What should I know about year three?

Year three is spent in Italy. Your options include studying at one of our partner universities, working as an English assistant in a school through the British Council Scheme, or working for an Italian organisation or company.  

If you choose the study option, we have established academic links with universities in Milan, Pavia, Parma, Pisa, Verona, Trento, Venice, Florence and Catania. 

Placements for teaching assistants on a scheme run by the British Council can take you either a major city or a small, rural town. This option provides first-hand teaching experience and allows you to earn a salary sufficient to live on, although you only work on a part-time basis. Prior to the start of your placement, the British Council provides a training weekend in the destination country. In addition, the school you have been assigned to should also guide you in your role as a teacher and help you to find a place to live.

The third option consists of a work placement with an organisation or company in the Italian-speaking world. The necessary arrangements can be made through personal contacts you may have or by approaching organisations directly. In order to ensure that your work placement affords you plenty of opportunity to speak Italian and provides you with a beneficial experience, such arrangements will require prior approval by the School.

Any student who undertakes a study placement or a traineeship/work placement in Europe is eligible to apply for an Erasmus grant.      

The year abroad is a great opportunity for you to improve your understanding of the language, immerse yourself in another culture, and gain international study or work experience.

While you are away from Cardiff, you will be assigned a year abroad coordinator, who will keep in touch with you and monitor your progress. You may also get a visit from one of your lecturers who will be keen to find out how you are getting on.

Final year students are usually happy to help with our regular year abroad briefings and have contributed to our extensive ‘year abroad module’ on Learning Central which provides you with student-centred advice throughout your year abroad.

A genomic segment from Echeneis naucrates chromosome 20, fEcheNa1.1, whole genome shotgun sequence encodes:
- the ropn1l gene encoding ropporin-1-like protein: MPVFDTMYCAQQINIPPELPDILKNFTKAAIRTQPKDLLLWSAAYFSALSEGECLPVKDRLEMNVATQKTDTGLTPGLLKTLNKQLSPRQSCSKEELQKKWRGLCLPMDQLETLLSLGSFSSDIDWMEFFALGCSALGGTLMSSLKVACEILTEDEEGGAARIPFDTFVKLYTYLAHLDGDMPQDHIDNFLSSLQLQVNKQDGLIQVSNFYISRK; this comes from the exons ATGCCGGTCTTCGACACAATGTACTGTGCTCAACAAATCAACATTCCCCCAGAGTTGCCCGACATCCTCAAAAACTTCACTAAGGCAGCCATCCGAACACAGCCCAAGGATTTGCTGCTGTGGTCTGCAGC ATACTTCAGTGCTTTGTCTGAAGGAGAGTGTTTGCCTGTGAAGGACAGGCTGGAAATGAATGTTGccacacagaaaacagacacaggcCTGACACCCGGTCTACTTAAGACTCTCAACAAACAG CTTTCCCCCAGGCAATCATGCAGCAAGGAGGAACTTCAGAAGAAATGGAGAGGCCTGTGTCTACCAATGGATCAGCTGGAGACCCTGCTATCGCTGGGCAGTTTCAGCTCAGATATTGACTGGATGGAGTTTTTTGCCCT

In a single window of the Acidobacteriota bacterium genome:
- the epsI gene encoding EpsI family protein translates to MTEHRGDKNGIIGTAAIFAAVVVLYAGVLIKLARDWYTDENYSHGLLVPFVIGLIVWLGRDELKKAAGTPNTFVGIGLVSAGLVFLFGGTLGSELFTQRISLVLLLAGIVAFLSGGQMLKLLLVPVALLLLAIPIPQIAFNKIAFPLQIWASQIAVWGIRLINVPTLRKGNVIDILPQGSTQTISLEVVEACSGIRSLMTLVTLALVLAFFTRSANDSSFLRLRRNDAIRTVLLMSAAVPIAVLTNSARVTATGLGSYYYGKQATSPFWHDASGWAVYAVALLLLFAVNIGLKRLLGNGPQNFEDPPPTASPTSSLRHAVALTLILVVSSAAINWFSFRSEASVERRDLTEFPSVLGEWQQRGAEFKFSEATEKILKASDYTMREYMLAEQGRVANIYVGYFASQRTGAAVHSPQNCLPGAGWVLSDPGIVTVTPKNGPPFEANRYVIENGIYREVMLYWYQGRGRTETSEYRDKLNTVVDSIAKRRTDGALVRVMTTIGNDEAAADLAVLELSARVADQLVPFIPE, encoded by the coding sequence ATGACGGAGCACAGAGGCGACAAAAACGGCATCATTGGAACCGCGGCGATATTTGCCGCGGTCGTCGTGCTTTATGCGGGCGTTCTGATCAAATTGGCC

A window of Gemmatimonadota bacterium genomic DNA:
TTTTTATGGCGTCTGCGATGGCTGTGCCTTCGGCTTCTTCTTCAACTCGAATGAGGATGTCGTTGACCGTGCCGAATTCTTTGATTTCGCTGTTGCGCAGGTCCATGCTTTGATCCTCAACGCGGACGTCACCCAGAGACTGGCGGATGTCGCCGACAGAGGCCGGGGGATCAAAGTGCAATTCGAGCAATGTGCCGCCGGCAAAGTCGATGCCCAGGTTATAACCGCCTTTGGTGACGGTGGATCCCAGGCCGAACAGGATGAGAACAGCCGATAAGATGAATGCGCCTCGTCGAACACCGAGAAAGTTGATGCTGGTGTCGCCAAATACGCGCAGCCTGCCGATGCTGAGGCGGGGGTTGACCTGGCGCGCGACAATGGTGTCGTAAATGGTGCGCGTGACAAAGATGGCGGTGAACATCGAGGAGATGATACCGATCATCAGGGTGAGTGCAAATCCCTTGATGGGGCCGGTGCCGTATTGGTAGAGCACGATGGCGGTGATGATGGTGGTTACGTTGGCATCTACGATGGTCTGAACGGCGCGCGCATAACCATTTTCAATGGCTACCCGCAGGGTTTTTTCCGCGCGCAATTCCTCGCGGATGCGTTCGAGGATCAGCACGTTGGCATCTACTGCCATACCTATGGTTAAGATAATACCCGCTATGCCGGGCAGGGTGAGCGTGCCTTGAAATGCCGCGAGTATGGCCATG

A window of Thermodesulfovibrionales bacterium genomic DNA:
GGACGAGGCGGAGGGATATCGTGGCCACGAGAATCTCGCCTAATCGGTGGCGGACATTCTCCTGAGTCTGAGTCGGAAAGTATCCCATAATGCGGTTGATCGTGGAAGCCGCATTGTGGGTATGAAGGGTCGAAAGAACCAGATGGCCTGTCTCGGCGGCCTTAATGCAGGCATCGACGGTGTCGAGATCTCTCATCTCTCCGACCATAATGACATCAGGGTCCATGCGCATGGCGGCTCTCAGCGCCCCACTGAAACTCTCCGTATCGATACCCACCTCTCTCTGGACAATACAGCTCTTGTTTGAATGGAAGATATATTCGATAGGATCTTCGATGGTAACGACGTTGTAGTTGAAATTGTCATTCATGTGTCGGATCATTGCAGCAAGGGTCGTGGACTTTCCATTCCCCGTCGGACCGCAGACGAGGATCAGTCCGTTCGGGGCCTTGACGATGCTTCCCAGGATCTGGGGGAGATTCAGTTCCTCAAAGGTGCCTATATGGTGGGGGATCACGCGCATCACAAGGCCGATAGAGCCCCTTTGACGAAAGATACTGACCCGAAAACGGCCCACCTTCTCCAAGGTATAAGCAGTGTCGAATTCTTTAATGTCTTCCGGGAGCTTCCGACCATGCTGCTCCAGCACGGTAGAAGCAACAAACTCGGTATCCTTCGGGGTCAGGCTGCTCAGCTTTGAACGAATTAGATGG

What should I know about the preliminary year?

What should I know about year one?

Year one is a foundation year to give you the skills for advanced study and an overview of the two subjects to inform your later choices. You will take 120 credits in total equally split between 60 credits in Ancient History and 60 credits Italian.

The first year of Ancient History provides you with a focused introduction to the study of Greek and Roman history at University which fosters your critical and analytical skills through close engagement with the ancient sources and modern interpretations.

In year one Italian you will build on core linguistic skills and be introduced to Italian culture, literature, civilisation and politics. There are two pathways available: an advanced pathway for students with an A-level or equivalent competence in Italian and a beginner’s pathway for students with limited or no knowledge of Italian.

The first year of this programme provides a thorough foundation in the grammar of the language for those students on the beginner’s pathway, and develops the linguistic skills for post A-level students on the advanced pathway.

To provide a foundation for more specialised studies, you also study modules devoted to the history and culture of modern Italy as well as Italian politics, economics and society.     

Other information

Distinctive features

The distinctive features of the course include:

  • core modules that guarantee a solid base for all, but then allow you, with advice from your personal tutor, to carve out a programme that will best fit your interests and career aspirations
  • a pathway into this degree for beginners who do not have Italian A-level
  • a year spent studying or working in Italy.

How will I be taught?

We offer a supportive learning environment, where you are enabled to acquire a range of skills and a wealth of specialist knowledge. Our courses foster intellectual skills, such as critical thinking, close analysis, evaluating evidence, constructing arguments, using theory and the effective deployment of language in writing and in debate. We also help you gain experience in team working, independent research and time management.

You will be taught both by lecture and seminar. Lectures provide an overview of the key concepts and frameworks for a topic, equipping you to carry out independent research for the seminars and to develop your own ideas. Seminars provide an opportunity for you to explore the ideas outlined in the lectures.

Seminars usually consist of about 15 students and the seminar leader (a member of the teaching team). Seminars may take various formats, including plenary group discussion, small-group work and student-led presentations.

Admissions tutors

Dr Louis Rawlings, Course Administrator

Dr Louis Rawlings, Admissions Tutor

Professor Fabio Vighi, Admissions Tutor


Key Information Sets (KIS) make it easy for prospective students to compare information about full or part time undergraduate courses, and are available on the Unistats website.

Applying

Get information and advice about making an application, find out when the key dates are and learn more about our admissions criteria.

How to apply
Students outside the Glamorgan Building

Open Day 2016

Open days are your chance to get a real first-hand experience of the university and the city.

Related courses